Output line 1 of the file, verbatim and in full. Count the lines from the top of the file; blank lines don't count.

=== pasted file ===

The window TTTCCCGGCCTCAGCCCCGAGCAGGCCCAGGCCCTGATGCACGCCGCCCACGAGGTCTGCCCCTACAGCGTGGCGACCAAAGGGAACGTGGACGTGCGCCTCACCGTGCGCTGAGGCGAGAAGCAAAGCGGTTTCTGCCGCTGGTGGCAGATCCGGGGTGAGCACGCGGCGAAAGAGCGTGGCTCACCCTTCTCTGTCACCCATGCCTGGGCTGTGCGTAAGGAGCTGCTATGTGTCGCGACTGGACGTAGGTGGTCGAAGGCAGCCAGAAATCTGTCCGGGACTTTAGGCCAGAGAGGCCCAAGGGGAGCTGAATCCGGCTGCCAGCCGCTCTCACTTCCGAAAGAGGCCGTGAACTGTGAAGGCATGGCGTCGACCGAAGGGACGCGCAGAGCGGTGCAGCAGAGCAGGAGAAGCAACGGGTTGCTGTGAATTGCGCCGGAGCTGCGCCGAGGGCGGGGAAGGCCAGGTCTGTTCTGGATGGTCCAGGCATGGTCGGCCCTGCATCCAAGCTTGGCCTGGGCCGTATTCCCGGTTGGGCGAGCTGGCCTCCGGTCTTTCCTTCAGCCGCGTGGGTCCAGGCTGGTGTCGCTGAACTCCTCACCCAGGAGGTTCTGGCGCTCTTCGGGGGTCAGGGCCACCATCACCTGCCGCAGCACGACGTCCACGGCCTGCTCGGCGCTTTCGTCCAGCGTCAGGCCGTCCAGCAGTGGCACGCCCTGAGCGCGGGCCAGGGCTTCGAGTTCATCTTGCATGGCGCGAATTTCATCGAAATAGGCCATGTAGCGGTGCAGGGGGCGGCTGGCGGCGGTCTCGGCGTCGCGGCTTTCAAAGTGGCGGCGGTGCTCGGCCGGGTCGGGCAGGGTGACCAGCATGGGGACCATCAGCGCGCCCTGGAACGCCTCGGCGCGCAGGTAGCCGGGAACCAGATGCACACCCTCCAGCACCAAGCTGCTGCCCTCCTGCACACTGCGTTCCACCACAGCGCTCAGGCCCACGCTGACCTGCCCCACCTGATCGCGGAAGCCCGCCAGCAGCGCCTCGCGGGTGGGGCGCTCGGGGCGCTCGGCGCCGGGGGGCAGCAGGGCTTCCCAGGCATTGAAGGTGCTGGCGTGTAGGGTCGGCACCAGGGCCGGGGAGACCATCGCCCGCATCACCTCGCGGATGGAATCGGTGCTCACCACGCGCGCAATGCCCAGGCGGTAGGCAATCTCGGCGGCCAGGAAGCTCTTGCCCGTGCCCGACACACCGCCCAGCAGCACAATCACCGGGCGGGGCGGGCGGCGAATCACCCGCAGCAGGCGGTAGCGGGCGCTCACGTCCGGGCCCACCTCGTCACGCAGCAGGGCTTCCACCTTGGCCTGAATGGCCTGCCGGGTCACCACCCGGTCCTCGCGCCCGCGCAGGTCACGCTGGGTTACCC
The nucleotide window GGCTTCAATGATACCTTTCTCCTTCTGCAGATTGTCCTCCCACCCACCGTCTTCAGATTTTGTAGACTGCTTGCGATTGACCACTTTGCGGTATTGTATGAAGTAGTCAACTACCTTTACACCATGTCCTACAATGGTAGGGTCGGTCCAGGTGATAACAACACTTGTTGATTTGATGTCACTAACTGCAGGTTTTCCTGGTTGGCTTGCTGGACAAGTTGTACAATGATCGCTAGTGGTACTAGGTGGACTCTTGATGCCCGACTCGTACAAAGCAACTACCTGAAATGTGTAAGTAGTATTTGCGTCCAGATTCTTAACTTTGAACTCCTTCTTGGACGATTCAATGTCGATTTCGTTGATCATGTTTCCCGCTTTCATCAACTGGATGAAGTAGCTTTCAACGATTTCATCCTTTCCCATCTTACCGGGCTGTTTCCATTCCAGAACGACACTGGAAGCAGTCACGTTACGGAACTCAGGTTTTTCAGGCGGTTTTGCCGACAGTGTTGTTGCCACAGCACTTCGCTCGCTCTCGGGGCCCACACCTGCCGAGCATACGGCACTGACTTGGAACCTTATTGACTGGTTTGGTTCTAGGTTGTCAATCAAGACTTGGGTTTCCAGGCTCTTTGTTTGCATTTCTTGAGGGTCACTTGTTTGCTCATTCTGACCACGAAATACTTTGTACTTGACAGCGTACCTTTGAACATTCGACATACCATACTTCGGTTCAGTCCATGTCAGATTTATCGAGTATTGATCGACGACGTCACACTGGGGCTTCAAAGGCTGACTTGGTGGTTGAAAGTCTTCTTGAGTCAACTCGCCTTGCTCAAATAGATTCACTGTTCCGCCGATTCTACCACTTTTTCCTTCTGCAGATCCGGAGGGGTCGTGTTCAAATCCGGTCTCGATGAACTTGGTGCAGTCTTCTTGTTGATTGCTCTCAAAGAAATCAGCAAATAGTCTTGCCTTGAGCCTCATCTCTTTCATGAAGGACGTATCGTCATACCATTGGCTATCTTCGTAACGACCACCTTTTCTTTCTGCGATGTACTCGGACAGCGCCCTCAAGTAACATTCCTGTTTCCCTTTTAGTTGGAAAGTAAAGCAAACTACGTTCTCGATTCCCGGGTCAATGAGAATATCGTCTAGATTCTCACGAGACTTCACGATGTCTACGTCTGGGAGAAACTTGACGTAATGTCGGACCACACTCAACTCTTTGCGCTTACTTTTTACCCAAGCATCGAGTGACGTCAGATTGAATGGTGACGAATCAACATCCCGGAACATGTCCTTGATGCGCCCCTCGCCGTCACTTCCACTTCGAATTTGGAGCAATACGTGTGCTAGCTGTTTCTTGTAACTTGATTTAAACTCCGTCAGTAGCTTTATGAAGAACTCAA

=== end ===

The window TTTCCCGGCCTCAGCCCCGAGCAGGCCCAGGCCCTGATGCACGCCGCCCACGAGGTCTGCCCCTACAGCGTGGCGACCAAAGGGAACGTGGACGTGCGCCTCACCGTGCGCTGAGGCGAGAAGCAAAGCGGTTTCTGCCGCTGGTGGCAGATCCGGGGTGAGCACGCGGCGAAAGAGCGTGGCTCACCCTTCTCTGTCACCCATGCCTGGGCTGTGCGTAAGGAGCTGCTATGTGTCGCGACTGGACGTAGGTGGTCGAAGGCAGCCAGAAATCTGTCCGGGACTTTAGGCCAGAGAGGCCCAAGGGGAGCTGAATCCGGCTGCCAGCCGCTCTCACTTCCGAAAGAGGCCGTGAACTGTGAAGGCATGGCGTCGACCGAAGGGACGCGCAGAGCGGTGCAGCAGAGCAGGAGAAGCAACGGGTTGCTGTGAATTGCGCCGGAGCTGCGCCGAGGGCGGGGAAGGCCAGGTCTGTTCTGGATGGTCCAGGCATGGTCGGCCCTGCATCCAAGCTTGGCCTGGGCCGTATTCCCGGTTGGGCGAGCTGGCCTCCGGTCTTTCCTTCAGCCGCGTGGGTCCAGGCTGGTGTCGCTGAACTCCTCACCCAGGAGGTTCTGGCGCTCTTCGGGGGTCAGGGCCACCATCACCTGCCGCAGCACGACGTCCACGGCCTGCTCGGCGCTTTCGTCCAGCGTCAGGCCGTCCAGCAGTGGCACGCCCTGAGCGCGGGCCAGGGCTTCGAGTTCATCTTGCATGGCGCGAATTTCATCGAAATAGGCCATGTAGCGGTGCAGGGGGCGGCTGGCGGCGGTCTCGGCGTCGCGGCTTTCAAAGTGGCGGCGGTGCTCGGCCGGGTCGGGCAGGGTGACCAGCATGGGGACCATCAGCGCGCCCTGGAACGCCTCGGCGCGCAGGTAGCCGGGAACCAGATGCACACCCTCCAGCACCAAGCTGCTGCCCTCCTGCACACTGCGTTCCACCACAGCGCTCAGGCCCACGCTGACCTGCCCCACCTGATCGCGGAAGCCCGCCAGCAGCGCCTCGCGGGTGGGGCGCTCGGGGCGCTCGGCGCCGGGGGGCAGCAGGGCTTCCCAGGCATTGAAGGTGCTGGCGTGTAGGGTCGGCACCAGGGCCGGGGAGACCATCGCCCGCATCACCTCGCGGATGGAATCGGTGCTCACCACGCGCGCAATGCCCAGGCGGTAGGCAATCTCGGCGGCCAGGAAGCTCTTGCCCGTGCCCGACACACCGCCCAGCAGCACAATCACCGGGCGGGGCGGGCGGCGAATCACCCGCAGCAGGCGGTAGCGGGCGCTCACGTCCGGGCCCACCTCGTCACGCAGCAGGGCTTCCACCTTGGCCTGAATGGCCTGCCGGGTCACCACCCGGTCCTCGCGCCCGCGCAGGTCACGCTGGGTTACCC